A diagnosis of exclusion is defined as: a diagnosis of a medical condition reached by a process of elimination. Many doctors often turn to a diagnosis of exclusion if a diagnosis can’t be made for sure based on the patients medical history, presenting symptoms, and test results. So in return they tell you, “It’s just anxiety”.
I mean, of course I have anxiety, I’m battling like 4 autoimmune diseases, I take medication every single day, and every morning when I wake up, I don’t know if I will physically feel ok or not. The point is, I know my body and I know when something is wrong.
Anxiety is a huge deal, so to say that it’s just anxiety is kind of offensive to those that actually do have to live through it. I don’t like to tell people this, but I will because I know others can relate, but on my medical record it states that I have an anxiety problem. I don’t know how much more rude they can put that, but I don’t have a “problem”. Anxiety, depression, hypochondria, and the “it’s all in your head” speech are so much easier to diagnose people with than digging deeper and finding the actual issue. The reason I am pointing this out is because I have been depressed before, I do have anxiety and sometimes I do worry about my future and if I will be ok, but that is NOT the reason I am experiencing strange symptoms.
I have experienced the “it’s all in your head” accusation not only once, but at least 10 times. And then they pull the “we understand what you’re going through” nonsense once they know what it is…my response is always, well if you knew what I was going through, you wouldn’t be telling me it’s just anxiety and that it’s all in my head.
At age 15 I started to have symptoms of arthritis, myasthenia gravis and gastroparesis. What teenager should have to go through that, or anything health related for that matter? I presented with symptoms of weakness, joint pain, vomiting everything I ate and so much more…how could anyone actually make that up? So now I am in the process of being diagnosed with yet another autoimmune issue and once again, I am stuck with “it’s just anxiety”. I try so hard to tell my story, yet some doctors still don’t at least try to understand. Let me say it again, at age 15 I had a long list of symptoms and for 3 years I went undiagnosed and knew something more was wrong.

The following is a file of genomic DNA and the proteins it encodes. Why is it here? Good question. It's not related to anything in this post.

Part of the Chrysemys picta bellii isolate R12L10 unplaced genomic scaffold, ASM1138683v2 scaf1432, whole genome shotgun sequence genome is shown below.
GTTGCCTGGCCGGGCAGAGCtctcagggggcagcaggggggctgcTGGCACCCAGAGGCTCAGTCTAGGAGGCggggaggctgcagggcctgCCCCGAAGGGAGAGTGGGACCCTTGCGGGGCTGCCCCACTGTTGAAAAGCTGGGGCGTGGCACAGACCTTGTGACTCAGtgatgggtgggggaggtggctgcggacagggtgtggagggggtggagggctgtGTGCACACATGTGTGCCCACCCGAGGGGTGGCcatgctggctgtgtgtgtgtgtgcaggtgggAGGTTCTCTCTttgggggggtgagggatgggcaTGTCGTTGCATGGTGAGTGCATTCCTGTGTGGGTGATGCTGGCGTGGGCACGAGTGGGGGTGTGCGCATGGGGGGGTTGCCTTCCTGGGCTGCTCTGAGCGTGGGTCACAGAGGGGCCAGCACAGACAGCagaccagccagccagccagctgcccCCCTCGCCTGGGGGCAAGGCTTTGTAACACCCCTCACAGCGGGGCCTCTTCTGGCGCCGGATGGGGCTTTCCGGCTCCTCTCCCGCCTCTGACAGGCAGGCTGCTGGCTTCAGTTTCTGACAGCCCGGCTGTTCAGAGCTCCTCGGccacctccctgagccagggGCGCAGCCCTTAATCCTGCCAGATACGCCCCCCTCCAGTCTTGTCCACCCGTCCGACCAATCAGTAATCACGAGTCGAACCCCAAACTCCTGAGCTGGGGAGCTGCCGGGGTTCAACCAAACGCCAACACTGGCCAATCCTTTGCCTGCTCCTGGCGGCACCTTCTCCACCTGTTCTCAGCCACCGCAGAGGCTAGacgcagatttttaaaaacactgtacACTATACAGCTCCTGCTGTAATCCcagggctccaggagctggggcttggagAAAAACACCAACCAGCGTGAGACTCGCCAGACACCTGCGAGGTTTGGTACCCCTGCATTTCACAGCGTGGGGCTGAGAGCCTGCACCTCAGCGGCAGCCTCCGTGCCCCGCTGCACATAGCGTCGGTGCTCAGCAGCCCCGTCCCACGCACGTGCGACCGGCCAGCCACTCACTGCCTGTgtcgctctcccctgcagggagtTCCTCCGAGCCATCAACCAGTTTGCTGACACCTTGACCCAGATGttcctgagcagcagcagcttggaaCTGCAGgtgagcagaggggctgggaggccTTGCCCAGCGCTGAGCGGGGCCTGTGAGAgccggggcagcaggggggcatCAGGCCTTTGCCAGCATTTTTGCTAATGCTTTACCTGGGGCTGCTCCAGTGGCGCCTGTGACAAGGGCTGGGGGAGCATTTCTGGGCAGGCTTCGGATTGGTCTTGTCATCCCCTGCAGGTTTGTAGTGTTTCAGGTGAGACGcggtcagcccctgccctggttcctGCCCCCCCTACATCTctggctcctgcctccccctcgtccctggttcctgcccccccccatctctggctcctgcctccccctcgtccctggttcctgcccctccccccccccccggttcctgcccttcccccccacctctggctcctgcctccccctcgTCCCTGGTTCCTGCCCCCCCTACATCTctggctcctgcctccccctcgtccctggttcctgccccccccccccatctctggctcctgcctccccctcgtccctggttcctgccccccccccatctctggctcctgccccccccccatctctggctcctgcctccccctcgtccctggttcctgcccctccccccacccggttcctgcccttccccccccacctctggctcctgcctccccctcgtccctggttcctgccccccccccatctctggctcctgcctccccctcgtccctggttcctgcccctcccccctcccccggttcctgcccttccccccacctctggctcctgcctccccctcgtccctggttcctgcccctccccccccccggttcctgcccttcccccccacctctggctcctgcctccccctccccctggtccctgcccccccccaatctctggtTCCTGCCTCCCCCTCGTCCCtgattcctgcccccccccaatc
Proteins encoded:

I hate to say this, but it’s amazing that I am still here.
I wouldn’t wish the feelings that I had at the time on anyone. Of course it’s devastating to know that I have to live with this stuff but I can get through that. I struggle with physical symptoms and side effects every single day from the medications that I take, but the biggest struggle that I face comes from within.
A lot of people ask me questions about how I am ok with living with all of this? The truth is, I’m not. But I have to learn to be, because I am going to have these medical conditions for the rest of my life. How do I stay positive when I am up against something that I can’t change? What will my future be like? Will I develop more autoimmune diseases? Will anyone love me despite what I go through? Am I good enough? Who is actually going to be there for me when times are hard? These are just a few of the mental struggles that I face daily. I don’t want people to feel sorry for me. I don’t want people to think I want attention. I don’t expect people to know how I feel or what I am going through. I just want people to believe me.
Seven years ago when I started having issues with weakness and no one was convinced that anything was wrong, I isolated myself, I was depressed and actually thought I was losing my mind. This was all because doctors, psychologists, and psychiatrists told me these things. I didn’t stand up for myself and that was the real issue. That is what I have learned this time around, if you think something is wrong, don’t accept “it’s all in your head”. Push for testing and get it figured out. You want to know why? Because so far, 4 out of 4 times, my gut feeling was right and something was wrong.
Mental illness is exhausting and changes your life, and it’s thrown around too much. If one doctor doesn’t believe you, get second and third opinions. I have come to realize that most doctors work in black and white and aren’t exactly there to tend to your feelings, but a little empathizing goes a long way. Don’t be afraid of asking a billion questions, and most importantly, learn to not care what people think. You are worthy of the right diagnosis and proper treatment. So, don’t stop until you get that.